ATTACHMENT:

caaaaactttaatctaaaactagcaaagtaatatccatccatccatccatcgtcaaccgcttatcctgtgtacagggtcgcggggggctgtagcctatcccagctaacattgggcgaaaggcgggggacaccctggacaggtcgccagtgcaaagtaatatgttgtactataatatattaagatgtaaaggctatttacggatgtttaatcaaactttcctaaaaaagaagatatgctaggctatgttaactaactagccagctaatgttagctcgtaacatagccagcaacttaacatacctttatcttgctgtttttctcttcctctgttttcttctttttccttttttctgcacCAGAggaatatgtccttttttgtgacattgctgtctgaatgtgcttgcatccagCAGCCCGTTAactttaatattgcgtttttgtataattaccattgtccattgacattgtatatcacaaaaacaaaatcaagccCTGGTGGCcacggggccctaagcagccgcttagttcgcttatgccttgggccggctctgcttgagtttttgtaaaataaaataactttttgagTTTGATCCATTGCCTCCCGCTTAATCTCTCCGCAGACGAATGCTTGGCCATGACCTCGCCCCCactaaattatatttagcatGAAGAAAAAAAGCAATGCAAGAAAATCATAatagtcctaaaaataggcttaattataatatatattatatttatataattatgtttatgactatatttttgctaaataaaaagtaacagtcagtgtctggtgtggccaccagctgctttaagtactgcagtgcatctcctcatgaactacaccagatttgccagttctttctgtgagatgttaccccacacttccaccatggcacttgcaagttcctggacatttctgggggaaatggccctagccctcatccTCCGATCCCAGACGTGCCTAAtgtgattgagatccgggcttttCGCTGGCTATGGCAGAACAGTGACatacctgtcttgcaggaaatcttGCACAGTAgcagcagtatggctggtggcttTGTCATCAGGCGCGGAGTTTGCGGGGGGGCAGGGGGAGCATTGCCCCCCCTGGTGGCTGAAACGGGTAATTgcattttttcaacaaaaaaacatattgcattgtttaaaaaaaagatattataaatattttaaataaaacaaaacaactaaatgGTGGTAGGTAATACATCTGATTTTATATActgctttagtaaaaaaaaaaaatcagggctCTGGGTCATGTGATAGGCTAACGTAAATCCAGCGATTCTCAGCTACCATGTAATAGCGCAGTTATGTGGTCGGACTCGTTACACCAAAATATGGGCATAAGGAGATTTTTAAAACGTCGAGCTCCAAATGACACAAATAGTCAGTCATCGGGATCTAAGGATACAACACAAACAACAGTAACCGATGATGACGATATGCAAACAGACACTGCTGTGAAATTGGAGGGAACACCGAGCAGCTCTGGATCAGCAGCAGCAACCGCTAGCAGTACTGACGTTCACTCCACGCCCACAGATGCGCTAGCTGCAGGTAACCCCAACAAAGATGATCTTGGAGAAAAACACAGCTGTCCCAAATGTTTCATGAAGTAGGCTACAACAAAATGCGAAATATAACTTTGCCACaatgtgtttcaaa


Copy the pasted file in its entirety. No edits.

caaaaactttaatctaaaactagcaaagtaatatccatccatccatccatcgtcaaccgcttatcctgtgtacagggtcgcggggggctgtagcctatcccagctaacattgggcgaaaggcgggggacaccctggacaggtcgccagtgcaaagtaatatgttgtactataatatattaagatgtaaaggctatttacggatgtttaatcaaactttcctaaaaaagaagatatgctaggctatgttaactaactagccagctaatgttagctcgtaacatagccagcaacttaacatacctttatcttgctgtttttctcttcctctgttttcttctttttccttttttctgcacCAGAggaatatgtccttttttgtgacattgctgtctgaatgtgcttgcatccagCAGCCCGTTAactttaatattgcgtttttgtataattaccattgtccattgacattgtatatcacaaaaacaaaatcaagccCTGGTGGCcacggggccctaagcagccgcttagttcgcttatgccttgggccggctctgcttgagtttttgtaaaataaaataactttttgagTTTGATCCATTGCCTCCCGCTTAATCTCTCCGCAGACGAATGCTTGGCCATGACCTCGCCCCCactaaattatatttagcatGAAGAAAAAAAGCAATGCAAGAAAATCATAatagtcctaaaaataggcttaattataatatatattatatttatataattatgtttatgactatatttttgctaaataaaaagtaacagtcagtgtctggtgtggccaccagctgctttaagtactgcagtgcatctcctcatgaactacaccagatttgccagttctttctgtgagatgttaccccacacttccaccatggcacttgcaagttcctggacatttctgggggaaatggccctagccctcatccTCCGATCCCAGACGTGCCTAAtgtgattgagatccgggcttttCGCTGGCTATGGCAGAACAGTGACatacctgtcttgcaggaaatcttGCACAGTAgcagcagtatggctggtggcttTGTCATCAGGCGCGGAGTTTGCGGGGGGGCAGGGGGAGCATTGCCCCCCCTGGTGGCTGAAACGGGTAATTgcattttttcaacaaaaaaacatattgcattgtttaaaaaaaagatattataaatattttaaataaaacaaaacaactaaatgGTGGTAGGTAATACATCTGATTTTATATActgctttagtaaaaaaaaaaaatcagggctCTGGGTCATGTGATAGGCTAACGTAAATCCAGCGATTCTCAGCTACCATGTAATAGCGCAGTTATGTGGTCGGACTCGTTACACCAAAATATGGGCATAAGGAGATTTTTAAAACGTCGAGCTCCAAATGACACAAATAGTCAGTCATCGGGATCTAAGGATACAACACAAACAACAGTAACCGATGATGACGATATGCAAACAGACACTGCTGTGAAATTGGAGGGAACACCGAGCAGCTCTGGATCAGCAGCAGCAACCGCTAGCAGTACTGACGTTCACTCCACGCCCACAGATGCGCTAGCTGCAGGTAACCCCAACAAAGATGATCTTGGAGAAAAACACAGCTGTCCCAAATGTTTCATGAAGTAGGCTACAACAAAATGCGAAATATAACTTTGCCACaatgtgtttcaaa